Acts 20 emphasizes the total dedication of Paul to complete the mission Jesus gave him. He declares to the Ephesian elders who had joined him at Miletus that he has “gone about proclaiming the kingdom … therefore I testify to you this day that I am innocent of the blood of all of you, for I did not shrink from declaring the whole counsel of God. Pay careful attention to yourselves …” (verses 26-28).
The whole counsel of God has its climax in the prospect of His kingdom coming and His will being “done on earth”. This has to be the central theme those who follow Christ hold and teach. It is tragic that Paul knew and told them that “from among your own selves will arise men speaking twisted things to draw away disciples after them” (verse 30). And so it happened. This is a major reason why we need to absorb into our minds some portion of God’s word every day – we ourselves must keep a firm hold on “the whole counsel of God”.
The Song of Solomon is a rather challenging example of this: it is understood as an allegorical story, a parable. It is about a bride waiting for her bridegroom and having difficulty in keeping sight of him. He is Christ, and true believers are his spiritual bride. The bride is anxiously waiting for the bridegroom, “I opened to my beloved, but my beloved had turned and gone. My soul failed me when he spoke. I sought him, but found no answer …” (5:6). There are some who ask the waiting bride, “What is your beloved more than another beloved O most beautiful among women?” (verse 9). The true believer should aim to develop spiritual beauty and see her bridegroom as the one and only prospective husband. She answers, “he is altogether desirable. This is my beloved and this is my friend” (verse 16). Tomorrow’s chapter describes their meeting. “Come, my beloved, let us go out into the fields … to the vineyards … There I will give you my love” (verse 11,12) – an allegorical picture of the joys of the kingdom.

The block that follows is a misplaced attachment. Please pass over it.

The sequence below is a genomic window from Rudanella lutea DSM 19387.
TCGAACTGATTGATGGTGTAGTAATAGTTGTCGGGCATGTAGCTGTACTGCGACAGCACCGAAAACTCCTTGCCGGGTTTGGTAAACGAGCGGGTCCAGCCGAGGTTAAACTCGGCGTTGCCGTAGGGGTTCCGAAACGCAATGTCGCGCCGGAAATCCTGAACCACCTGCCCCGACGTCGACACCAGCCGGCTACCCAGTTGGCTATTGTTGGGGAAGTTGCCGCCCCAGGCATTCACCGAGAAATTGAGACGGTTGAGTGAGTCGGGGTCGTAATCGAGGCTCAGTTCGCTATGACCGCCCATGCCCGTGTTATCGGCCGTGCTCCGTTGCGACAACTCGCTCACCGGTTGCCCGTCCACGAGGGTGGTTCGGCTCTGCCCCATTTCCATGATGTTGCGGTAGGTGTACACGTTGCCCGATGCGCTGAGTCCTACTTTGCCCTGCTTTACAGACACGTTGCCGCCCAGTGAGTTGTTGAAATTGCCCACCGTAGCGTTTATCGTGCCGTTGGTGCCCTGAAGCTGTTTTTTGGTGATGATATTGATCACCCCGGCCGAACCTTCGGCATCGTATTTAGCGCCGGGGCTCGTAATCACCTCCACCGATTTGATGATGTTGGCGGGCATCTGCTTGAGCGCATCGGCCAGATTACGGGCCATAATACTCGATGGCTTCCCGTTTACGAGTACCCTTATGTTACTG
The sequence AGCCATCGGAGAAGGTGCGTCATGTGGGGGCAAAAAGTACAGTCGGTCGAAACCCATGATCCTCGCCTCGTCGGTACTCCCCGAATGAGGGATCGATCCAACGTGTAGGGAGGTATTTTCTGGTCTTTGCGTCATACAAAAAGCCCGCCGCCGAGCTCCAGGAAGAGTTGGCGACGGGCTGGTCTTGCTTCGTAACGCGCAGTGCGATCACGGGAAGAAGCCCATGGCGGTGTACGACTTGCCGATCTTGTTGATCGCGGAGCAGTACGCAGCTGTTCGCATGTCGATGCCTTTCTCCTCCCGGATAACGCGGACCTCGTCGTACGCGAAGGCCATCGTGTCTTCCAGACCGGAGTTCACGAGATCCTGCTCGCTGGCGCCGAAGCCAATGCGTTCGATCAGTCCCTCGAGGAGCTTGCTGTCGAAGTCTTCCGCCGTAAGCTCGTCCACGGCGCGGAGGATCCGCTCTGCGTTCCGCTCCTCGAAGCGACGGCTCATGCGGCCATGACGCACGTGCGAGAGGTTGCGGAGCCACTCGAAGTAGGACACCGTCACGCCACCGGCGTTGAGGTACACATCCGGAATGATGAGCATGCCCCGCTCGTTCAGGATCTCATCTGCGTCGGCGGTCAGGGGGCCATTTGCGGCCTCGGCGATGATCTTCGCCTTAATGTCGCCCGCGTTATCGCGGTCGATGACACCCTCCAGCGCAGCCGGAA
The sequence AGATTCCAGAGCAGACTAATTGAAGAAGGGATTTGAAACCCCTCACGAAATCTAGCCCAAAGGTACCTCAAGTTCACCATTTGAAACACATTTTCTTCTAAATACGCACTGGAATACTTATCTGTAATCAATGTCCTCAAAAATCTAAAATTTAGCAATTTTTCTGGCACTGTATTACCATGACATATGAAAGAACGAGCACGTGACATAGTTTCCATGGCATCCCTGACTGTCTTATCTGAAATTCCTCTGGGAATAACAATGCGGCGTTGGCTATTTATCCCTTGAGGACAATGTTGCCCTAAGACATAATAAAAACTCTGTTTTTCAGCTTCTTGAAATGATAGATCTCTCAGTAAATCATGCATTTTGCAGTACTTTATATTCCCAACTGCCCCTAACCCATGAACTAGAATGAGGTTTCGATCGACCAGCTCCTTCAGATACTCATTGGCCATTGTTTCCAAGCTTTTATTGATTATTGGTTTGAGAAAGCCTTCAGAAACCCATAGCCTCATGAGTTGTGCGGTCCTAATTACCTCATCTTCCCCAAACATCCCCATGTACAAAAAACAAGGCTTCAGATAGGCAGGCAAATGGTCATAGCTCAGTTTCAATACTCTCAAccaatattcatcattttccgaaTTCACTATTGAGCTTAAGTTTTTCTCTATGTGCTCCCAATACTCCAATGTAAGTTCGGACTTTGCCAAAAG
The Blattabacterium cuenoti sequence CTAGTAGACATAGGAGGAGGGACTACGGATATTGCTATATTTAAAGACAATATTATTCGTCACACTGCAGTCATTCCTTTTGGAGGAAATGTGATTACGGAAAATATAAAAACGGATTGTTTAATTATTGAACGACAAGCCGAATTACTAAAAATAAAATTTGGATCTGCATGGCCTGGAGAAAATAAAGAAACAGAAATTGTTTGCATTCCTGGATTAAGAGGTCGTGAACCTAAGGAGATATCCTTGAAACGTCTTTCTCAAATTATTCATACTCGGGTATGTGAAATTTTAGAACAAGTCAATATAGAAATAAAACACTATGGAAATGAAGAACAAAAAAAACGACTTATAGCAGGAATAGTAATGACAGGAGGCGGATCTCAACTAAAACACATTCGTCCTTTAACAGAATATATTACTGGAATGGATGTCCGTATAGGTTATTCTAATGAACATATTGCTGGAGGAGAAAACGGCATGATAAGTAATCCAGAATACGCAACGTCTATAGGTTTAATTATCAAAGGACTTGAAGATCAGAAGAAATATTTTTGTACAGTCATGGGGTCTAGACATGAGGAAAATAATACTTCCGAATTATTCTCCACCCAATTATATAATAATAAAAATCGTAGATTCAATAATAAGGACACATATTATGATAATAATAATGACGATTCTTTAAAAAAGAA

True believers who live by “the whole counsel of God” see their Saviour and hope of salvation in this perspective.